Which sales mistakes are your salespeople making?
Sales consultant and trainer Ted Barrows warns about the ones he sees most often:
- Relying on gut instincts. Some salespeople seem to think that relying on information is a sign of weakness. They are more comfortable trying to guess correctly than they are in attempting to get the facts, accumulate the necessary information and doing the research necessary to help the prospect make an informed decision.
- Always keeping an eye on the competition. Just because the competition is doing it doesn’t make it smart, effective or correct. Following the competition like a shadow only indicates a lack of conviction and self-confidence. Top salespeople see themselves as innovative, cutting-edge pacesetting leaders and not as second-hand followers. They embrace new ideas and suggestions for being “different” or “standing” out from the competition.
- Worrying about just getting it done more than how it gets done. Top salespeople recognize that just getting it done isn’t nearly enough in today’s competitive market. They recognize that they can get everything right in terms of the product and price. But unless they complete the process with incredibly good customer service, they run the risk of losing business.
- Going for the quick payoff. The extended slowdown may be creating serious panic among some salespeople. They may respond by making no investment in the future and no customer commitment. They concentrate only on making the sale today. Top salespeople recognize the importance of establishing long-term relationships. The know how to keep their sales up despite the economy or inceased competition.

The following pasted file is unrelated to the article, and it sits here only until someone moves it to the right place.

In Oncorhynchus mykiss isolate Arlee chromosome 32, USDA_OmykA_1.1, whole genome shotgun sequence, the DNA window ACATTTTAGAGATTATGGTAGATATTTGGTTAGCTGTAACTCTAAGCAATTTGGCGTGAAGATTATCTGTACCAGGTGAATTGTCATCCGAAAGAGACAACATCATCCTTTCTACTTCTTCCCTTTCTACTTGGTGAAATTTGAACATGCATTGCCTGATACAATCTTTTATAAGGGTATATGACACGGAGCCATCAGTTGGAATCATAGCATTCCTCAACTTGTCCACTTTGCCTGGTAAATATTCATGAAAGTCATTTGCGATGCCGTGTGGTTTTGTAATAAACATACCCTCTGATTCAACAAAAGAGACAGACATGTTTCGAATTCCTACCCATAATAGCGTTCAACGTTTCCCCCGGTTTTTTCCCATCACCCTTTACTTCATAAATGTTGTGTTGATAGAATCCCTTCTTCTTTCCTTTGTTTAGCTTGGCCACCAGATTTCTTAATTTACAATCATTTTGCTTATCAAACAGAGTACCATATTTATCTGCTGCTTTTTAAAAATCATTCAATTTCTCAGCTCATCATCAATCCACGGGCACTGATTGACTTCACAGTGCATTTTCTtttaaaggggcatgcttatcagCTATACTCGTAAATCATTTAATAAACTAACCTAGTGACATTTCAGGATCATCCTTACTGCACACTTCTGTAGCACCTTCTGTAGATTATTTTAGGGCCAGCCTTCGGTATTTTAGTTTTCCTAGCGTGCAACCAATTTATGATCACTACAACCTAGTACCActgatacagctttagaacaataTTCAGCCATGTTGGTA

- Thinking the sale is made after the presentation. Top salespeople realize the sale is made – or lost – before the presentation. They don’t waste time looking for the magic formula for irresistible, totally bulletproofed presentations. It’s what goes before the presentation that determines whether the sale is made. How is the salesperson perceived by the prospects? What climate has been created to foster trust and communicate knowledge and expertise before the closing?
- Taking rejection personally. It’s never easy to learn that you’ve lost a sale or a customer has switched to a competitor. Top salespeople never take rejection personally. They use it as a signal to review their selling techniques and to try to pinpoint areas for improvement.
- Relying too heavily on relationships to sell in a tight economy. There was a time when one customer could influence decisions in a number of departments in a company. That’s fading. Today, department heads may expect autonomy. They want to make their own decisions and their company holds them responsible. Relying on relationships to overcome other objections can be dangerous today.